A former minor hockey and baseball coach has been sentenced to eight years behind bars for the sexual abuse of 11 youths between 1971 and 1997.
Kelly Jones, 58, has also been placed on the sexual offenders registry for life, and was given strict conditions.
Jones pleaded guilty to dozens of charges in April and has admitted to abusing more victims.
In her sentence, Justice Heather Perkins-McVey said Jones used hockey and baseball as an opportunity to screen for victims in a never-ending quest for sexual gratification.
She said the fact that he had no prior criminal record, only meant that he was never caught, adding they could not really substantiate that there was a period in Jones' life that he did not sexually abuse victims, considering some hadn't come forward.
There was one chink in Jones' steely armour during the sentencing Monday. He wiped tears from his eyes as Robin McMillan, the first victim to come forward to police addressed the courtroom saying he'd found it within himself to forgive his abuser.
"I am completely free from all of this," said McMillan in court. Jones sexually abused him for a period of four or five years. He came forward to police in 2013. Once the information was reported in the media 10 more victims came forward.
Jones was otherwise stone-faced in the courtroom, choosing only to say six words.
"Robin, you're very brave. Thank you," he said, turning in the prisoner's docket to face McMillan.
"I cared about him," McMillan told reporters outside the courthouse. "I still care about him. I know it's perverted. I know it was wrong. I know he stole that from me, but the thing that I had to admit was I didn't do anything wrong."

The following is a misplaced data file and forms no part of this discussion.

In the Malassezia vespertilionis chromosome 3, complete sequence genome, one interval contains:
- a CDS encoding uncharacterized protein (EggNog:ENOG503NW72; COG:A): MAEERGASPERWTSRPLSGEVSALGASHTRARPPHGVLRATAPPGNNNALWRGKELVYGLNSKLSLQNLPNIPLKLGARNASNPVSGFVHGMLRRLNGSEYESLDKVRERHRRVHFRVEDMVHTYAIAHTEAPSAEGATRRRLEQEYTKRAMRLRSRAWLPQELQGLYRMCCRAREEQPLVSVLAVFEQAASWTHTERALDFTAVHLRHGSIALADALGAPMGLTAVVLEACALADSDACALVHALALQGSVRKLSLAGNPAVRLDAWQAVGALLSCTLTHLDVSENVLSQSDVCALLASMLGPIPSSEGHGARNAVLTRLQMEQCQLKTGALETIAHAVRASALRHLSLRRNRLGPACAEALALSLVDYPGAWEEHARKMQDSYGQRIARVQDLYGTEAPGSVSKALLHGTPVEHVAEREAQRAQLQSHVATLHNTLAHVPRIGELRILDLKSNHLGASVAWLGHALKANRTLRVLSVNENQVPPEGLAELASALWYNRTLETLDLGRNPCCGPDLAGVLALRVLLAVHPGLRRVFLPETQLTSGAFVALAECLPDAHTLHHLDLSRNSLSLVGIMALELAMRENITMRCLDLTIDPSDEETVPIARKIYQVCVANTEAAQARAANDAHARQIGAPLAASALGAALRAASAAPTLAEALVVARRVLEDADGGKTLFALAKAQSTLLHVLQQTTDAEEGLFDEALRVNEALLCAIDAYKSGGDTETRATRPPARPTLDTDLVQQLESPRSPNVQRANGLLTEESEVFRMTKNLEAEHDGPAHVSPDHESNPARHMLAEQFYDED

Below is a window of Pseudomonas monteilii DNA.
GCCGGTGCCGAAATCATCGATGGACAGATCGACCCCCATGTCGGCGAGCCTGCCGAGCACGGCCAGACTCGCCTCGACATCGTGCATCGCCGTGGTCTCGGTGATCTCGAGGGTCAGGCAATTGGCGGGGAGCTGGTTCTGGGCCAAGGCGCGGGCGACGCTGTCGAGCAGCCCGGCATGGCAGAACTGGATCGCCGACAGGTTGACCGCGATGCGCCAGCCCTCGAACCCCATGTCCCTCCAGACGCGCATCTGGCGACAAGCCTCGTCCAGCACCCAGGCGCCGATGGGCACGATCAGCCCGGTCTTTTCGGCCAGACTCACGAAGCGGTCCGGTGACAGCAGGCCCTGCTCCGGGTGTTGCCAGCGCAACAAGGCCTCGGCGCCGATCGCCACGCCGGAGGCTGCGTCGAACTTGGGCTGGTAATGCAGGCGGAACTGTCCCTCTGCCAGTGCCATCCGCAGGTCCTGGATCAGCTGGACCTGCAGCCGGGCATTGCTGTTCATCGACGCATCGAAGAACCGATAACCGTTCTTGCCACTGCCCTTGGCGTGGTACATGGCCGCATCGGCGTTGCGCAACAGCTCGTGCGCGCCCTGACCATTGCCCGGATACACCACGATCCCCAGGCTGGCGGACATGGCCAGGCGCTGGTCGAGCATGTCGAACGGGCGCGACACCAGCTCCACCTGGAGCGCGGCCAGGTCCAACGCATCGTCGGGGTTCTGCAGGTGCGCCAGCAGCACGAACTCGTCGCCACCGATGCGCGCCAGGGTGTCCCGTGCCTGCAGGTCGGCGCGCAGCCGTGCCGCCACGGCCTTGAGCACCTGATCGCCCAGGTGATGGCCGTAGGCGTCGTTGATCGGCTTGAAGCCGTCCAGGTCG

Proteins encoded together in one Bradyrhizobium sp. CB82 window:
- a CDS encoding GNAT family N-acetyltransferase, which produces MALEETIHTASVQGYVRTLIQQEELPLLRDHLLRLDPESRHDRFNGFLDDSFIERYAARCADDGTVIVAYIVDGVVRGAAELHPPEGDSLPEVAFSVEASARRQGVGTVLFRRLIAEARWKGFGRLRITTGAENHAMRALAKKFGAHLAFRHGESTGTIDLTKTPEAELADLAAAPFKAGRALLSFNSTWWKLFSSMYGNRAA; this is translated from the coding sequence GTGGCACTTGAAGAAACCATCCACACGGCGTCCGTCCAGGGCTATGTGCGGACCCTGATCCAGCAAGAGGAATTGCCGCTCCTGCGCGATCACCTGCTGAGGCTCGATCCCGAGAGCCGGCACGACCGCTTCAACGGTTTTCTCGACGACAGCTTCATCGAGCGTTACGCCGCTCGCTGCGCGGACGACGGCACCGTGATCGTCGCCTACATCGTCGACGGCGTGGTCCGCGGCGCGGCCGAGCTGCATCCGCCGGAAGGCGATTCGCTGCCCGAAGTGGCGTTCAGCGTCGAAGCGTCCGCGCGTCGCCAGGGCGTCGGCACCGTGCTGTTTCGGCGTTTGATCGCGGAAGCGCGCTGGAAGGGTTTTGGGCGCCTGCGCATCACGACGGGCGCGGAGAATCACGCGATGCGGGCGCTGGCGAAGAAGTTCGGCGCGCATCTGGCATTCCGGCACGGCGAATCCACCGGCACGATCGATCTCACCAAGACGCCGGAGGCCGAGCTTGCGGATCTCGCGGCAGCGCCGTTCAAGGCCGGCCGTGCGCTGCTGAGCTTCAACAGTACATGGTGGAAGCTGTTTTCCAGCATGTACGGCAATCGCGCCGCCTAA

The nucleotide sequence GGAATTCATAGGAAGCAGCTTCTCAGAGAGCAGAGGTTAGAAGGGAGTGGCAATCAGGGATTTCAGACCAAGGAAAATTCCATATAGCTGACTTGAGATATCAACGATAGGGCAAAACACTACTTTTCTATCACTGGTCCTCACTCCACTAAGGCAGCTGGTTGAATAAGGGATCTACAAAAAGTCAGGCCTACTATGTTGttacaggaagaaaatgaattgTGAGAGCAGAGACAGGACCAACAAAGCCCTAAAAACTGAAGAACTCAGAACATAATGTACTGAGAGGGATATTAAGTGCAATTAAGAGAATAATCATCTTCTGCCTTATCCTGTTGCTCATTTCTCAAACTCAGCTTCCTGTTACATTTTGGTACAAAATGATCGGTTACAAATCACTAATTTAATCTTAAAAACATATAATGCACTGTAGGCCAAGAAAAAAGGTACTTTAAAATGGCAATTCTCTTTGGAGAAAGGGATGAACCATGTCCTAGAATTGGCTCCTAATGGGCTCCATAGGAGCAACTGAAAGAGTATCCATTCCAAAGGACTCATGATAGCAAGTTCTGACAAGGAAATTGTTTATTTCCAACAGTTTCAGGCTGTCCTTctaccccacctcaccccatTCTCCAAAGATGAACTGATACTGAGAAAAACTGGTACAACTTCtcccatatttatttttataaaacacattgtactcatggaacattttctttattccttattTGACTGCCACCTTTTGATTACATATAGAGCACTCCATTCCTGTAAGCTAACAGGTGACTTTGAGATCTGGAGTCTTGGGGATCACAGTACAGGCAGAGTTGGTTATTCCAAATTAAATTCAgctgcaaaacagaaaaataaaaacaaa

McMillan admitted to having a loving relationship with Jones, even though he was so young when the abuse took place.
Although, McMillan has been able to forgive, others have not.
"I don't forgive him. Ever," said Christopher Line, who was taken to Algonquin Park for up to two weeks, where he was sexually abused and threatened.
He said Jones' eight year sentence did not make much of a difference.
"There was no closure from the sentence," said Line. "That's one of the things that disturbed me the most, is I thought that as this all went through that I was going to get a little bit of relief and every time I went to court, I just felt more anxiety.
"I came to realize that I'm never going to get over it. Ever," he added. "I know that. Talking to people isn't going to change it."
Jones was prepared to plead guilty to assaulting other victims, but his lawyer, Jeff Langevin advised him against it.
"He hopes that all his victims will heal and that all of this will be behind everyone now," said Langevin.
Since more victims did not come forward, Justice Perkins-McVey said she could not consider them in her decision.